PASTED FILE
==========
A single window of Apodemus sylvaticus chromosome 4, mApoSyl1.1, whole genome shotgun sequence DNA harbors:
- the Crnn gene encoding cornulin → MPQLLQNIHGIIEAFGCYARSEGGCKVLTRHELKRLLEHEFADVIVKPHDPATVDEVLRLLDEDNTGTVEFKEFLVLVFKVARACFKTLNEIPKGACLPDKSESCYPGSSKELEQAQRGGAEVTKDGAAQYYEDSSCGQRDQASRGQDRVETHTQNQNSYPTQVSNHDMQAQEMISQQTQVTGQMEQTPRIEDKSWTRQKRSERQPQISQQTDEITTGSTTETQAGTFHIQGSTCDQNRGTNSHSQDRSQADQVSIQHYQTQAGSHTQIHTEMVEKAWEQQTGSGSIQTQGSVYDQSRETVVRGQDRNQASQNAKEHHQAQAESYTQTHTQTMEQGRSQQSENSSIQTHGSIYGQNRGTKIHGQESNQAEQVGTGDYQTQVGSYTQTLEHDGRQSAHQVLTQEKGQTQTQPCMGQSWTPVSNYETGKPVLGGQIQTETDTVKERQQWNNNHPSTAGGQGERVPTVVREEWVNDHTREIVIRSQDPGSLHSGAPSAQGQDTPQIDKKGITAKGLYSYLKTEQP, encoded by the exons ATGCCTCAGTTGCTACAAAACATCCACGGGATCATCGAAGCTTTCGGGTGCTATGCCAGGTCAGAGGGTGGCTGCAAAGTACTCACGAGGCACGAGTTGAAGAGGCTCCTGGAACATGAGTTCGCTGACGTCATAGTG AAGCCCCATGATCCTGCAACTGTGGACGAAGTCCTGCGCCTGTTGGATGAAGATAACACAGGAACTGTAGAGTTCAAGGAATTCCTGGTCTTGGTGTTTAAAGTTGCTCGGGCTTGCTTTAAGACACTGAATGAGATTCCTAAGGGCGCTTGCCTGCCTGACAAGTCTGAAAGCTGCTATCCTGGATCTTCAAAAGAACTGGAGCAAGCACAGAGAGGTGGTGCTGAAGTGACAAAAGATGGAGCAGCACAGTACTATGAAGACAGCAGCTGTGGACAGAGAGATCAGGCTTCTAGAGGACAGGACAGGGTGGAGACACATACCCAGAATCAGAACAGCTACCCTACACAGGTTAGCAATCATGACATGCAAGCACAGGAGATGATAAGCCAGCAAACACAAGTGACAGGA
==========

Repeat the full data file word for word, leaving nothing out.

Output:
A single window of Apodemus sylvaticus chromosome 4, mApoSyl1.1, whole genome shotgun sequence DNA harbors:
- the Crnn gene encoding cornulin → MPQLLQNIHGIIEAFGCYARSEGGCKVLTRHELKRLLEHEFADVIVKPHDPATVDEVLRLLDEDNTGTVEFKEFLVLVFKVARACFKTLNEIPKGACLPDKSESCYPGSSKELEQAQRGGAEVTKDGAAQYYEDSSCGQRDQASRGQDRVETHTQNQNSYPTQVSNHDMQAQEMISQQTQVTGQMEQTPRIEDKSWTRQKRSERQPQISQQTDEITTGSTTETQAGTFHIQGSTCDQNRGTNSHSQDRSQADQVSIQHYQTQAGSHTQIHTEMVEKAWEQQTGSGSIQTQGSVYDQSRETVVRGQDRNQASQNAKEHHQAQAESYTQTHTQTMEQGRSQQSENSSIQTHGSIYGQNRGTKIHGQESNQAEQVGTGDYQTQVGSYTQTLEHDGRQSAHQVLTQEKGQTQTQPCMGQSWTPVSNYETGKPVLGGQIQTETDTVKERQQWNNNHPSTAGGQGERVPTVVREEWVNDHTREIVIRSQDPGSLHSGAPSAQGQDTPQIDKKGITAKGLYSYLKTEQP, encoded by the exons ATGCCTCAGTTGCTACAAAACATCCACGGGATCATCGAAGCTTTCGGGTGCTATGCCAGGTCAGAGGGTGGCTGCAAAGTACTCACGAGGCACGAGTTGAAGAGGCTCCTGGAACATGAGTTCGCTGACGTCATAGTG AAGCCCCATGATCCTGCAACTGTGGACGAAGTCCTGCGCCTGTTGGATGAAGATAACACAGGAACTGTAGAGTTCAAGGAATTCCTGGTCTTGGTGTTTAAAGTTGCTCGGGCTTGCTTTAAGACACTGAATGAGATTCCTAAGGGCGCTTGCCTGCCTGACAAGTCTGAAAGCTGCTATCCTGGATCTTCAAAAGAACTGGAGCAAGCACAGAGAGGTGGTGCTGAAGTGACAAAAGATGGAGCAGCACAGTACTATGAAGACAGCAGCTGTGGACAGAGAGATCAGGCTTCTAGAGGACAGGACAGGGTGGAGACACATACCCAGAATCAGAACAGCTACCCTACACAGGTTAGCAATCATGACATGCAAGCACAGGAGATGATAAGCCAGCAAACACAAGTGACAGGA